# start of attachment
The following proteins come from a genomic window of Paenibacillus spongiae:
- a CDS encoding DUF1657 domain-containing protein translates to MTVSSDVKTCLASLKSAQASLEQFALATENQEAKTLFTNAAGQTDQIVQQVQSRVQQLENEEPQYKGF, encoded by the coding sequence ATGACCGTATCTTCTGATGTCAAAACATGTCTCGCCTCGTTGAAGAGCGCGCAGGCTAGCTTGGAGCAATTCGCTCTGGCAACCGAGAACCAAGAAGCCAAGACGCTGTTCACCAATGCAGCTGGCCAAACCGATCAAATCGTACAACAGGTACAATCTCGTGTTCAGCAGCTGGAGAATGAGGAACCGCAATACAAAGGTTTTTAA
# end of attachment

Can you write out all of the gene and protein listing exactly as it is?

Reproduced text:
The following proteins come from a genomic window of Paenibacillus spongiae:
- a CDS encoding DUF1657 domain-containing protein translates to MTVSSDVKTCLASLKSAQASLEQFALATENQEAKTLFTNAAGQTDQIVQQVQSRVQQLENEEPQYKGF, encoded by the coding sequence ATGACCGTATCTTCTGATGTCAAAACATGTCTCGCCTCGTTGAAGAGCGCGCAGGCTAGCTTGGAGCAATTCGCTCTGGCAACCGAGAACCAAGAAGCCAAGACGCTGTTCACCAATGCAGCTGGCCAAACCGATCAAATCGTACAACAGGTACAATCTCGTGTTCAGCAGCTGGAGAATGAGGAACCGCAATACAAAGGTTTTTAA